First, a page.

Cassie will be instrumental in helping Riveredge use our resources, expertise, and passion to bring the great outdoors to families, schools, and neighborhoods in the coming year.  She’ll help launch local Family Nature Clubs, Riveredge’s part of the national Every Kid in the Part program, and starting a Children & Nature Alliance of Southeastern Wisconsin.

Cassie expands, “I look forward to absorbing knowledge from the 49 other attendees, fully participating in all this camp has to offer, and sharing my experiences with Riveredge and our community upon my return. Happy Trails!”

Good luck and best wishes Cassie as embark on this exciting path toward becoming a national Natural Leader!

A Special Broadcast

MILWAUKEE: A CITY BUILT ON WATER

with John Gurda

premieres Wednesday, April 22, at 8 pm on Milwaukee Public TV/Channel 10 

Riveredge was fortuante to have John film parts of this documentary during our 2013 & 2014 Sturgeon release event – Sturgeon Fest.  We encourage all to learn more about Milwaukee and the historic significance of water in our home region.

Water was the resource that put Milwaukee on the map.  It ensured that there would be a harbor here — the best on the western shore of Lake Michigan — and that settlers would come here to earn a living.  The city’s rivers were harnessed to grind flour and saw lumber, to tan leather, cool machinery, and brew the residents’ favorite beverage.

Water has been an important resource for play, too.  Our waterways have hosted canoe clubs, beer gardens, swimming schools, ice races, and amusement parks.  In 1929, Lincoln Memorial Drive debuted as one of the most spectacular stretches of shoreline on the Great Lakes.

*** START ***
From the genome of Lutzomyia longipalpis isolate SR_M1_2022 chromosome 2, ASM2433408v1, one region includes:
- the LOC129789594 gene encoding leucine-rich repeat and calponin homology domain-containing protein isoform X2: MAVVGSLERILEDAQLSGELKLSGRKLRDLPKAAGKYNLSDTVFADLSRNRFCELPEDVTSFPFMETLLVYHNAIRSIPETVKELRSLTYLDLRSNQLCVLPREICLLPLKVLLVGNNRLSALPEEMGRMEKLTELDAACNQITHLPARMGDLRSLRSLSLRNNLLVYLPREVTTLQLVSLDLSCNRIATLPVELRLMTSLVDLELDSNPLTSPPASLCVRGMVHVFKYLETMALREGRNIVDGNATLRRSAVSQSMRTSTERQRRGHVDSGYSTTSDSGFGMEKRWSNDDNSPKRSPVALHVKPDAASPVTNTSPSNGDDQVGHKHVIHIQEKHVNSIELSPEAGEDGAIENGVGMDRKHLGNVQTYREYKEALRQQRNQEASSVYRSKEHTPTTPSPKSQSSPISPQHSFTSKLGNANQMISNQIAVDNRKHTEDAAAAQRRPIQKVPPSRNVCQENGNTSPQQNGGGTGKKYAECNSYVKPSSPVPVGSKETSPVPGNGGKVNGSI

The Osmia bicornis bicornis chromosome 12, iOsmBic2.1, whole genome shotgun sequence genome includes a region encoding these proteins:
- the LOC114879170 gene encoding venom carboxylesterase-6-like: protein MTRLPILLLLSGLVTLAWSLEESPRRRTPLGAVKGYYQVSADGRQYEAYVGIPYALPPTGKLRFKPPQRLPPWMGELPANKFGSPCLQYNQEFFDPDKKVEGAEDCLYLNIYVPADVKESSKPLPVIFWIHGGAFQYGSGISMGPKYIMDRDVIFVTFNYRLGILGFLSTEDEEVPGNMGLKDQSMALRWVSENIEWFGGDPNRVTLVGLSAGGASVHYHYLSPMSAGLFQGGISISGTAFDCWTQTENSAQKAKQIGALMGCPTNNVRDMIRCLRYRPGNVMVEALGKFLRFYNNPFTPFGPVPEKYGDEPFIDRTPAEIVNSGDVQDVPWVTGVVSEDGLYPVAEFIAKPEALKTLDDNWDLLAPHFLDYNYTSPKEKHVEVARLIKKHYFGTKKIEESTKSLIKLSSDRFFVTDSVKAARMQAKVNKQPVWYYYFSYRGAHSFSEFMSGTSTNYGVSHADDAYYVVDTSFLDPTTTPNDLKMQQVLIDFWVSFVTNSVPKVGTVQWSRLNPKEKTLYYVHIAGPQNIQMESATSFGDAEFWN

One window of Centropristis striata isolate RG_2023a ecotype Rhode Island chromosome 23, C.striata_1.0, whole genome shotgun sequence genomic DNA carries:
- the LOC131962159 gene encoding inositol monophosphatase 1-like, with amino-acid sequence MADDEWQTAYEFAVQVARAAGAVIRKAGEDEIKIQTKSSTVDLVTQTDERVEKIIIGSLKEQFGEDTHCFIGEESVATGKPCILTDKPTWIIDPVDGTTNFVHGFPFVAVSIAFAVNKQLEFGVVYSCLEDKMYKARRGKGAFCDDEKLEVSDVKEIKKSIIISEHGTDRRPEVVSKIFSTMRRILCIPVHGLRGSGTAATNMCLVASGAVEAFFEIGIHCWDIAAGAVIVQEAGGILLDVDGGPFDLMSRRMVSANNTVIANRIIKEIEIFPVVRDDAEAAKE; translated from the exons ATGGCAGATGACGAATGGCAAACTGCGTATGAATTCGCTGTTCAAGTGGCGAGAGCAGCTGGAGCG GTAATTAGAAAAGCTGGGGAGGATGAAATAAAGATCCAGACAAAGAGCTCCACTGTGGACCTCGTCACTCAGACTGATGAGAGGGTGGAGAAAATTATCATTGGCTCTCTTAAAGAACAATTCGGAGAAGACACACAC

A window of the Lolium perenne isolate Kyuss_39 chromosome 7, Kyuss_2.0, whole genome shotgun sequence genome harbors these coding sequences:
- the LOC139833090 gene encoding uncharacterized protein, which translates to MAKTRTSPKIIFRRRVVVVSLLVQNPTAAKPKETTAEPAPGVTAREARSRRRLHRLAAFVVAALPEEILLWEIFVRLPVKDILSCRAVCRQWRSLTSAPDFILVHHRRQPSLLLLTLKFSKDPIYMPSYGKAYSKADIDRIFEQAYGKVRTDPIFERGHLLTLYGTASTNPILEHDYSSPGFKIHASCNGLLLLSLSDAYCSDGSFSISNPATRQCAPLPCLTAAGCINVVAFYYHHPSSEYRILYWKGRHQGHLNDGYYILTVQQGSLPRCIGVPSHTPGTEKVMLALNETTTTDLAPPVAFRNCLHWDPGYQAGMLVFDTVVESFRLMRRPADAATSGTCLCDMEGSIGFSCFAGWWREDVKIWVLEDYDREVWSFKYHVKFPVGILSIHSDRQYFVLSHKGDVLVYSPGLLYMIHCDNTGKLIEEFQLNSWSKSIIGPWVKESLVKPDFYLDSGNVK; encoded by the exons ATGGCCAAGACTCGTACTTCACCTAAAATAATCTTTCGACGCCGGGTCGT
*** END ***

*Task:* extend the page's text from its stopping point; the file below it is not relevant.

MILWAUKEE: A CITY BUILT ON WATER, written and hosted by historian John Gurda, tells the full story of our relationship with local waterways in a fast-paced one-hour documentary, richly illustrated with rare film and photos.  

I thought you would have a special interest in the program, and invite you to join us for its premiere broadcast this coming Wednesday, April 22, from 8-9 pm, only on Milwaukee Public Television Channel 10.  Here’s a preview: http://support.mptv.org/site/PageNavigator/Celebrate_Earth_Day_Milwaukee_A_City_Built_on_Water.html.

Gurda takes the story up to the present day, documenting how we have developed the areas along our lake and rivers, the history of abuses of our waterways, and today’s efforts to revive and preserve this most important resource.  He recently wrote about the production in his column in the Milwaukee Journal Sentinel: http://www.jsonline.com/news/opinion/milwaukees-watery-past-b99473488z1-298642701.html.

MILWAUKEE: A CITY BUILT ON WATER reunites the production team of Gurda and producer Claudia Looze, who were primarily responsible for the multi-Emmy Award-winning MPTV mini-series THE MAKING OF MILWAUKEE.

Produced in cooperation with WisconsinEye, MILWAUKEE: A CITY BUILT ON WATER  has been funded by the Wisconsin Department of Natural Resources, the Milwaukee Metropolitan Sewerage District, Lynde B. Uihlein, the Brookby Foundation, the Fund for Lake Michigan, Badger Meter Foundation, and the Greater Milwaukee Foundation.

If you are unable to watch the premiere broadcast, you can catch these repeat airings: Thursday, April 23, at 9 pm on Channel 36; Friday, April 24, at 3 am on Channel 10; and Monday, April 27, at 4 am on Channel 36.  You will also be able to view the entire program after its initial broadcast at mptv.org.

Become a Member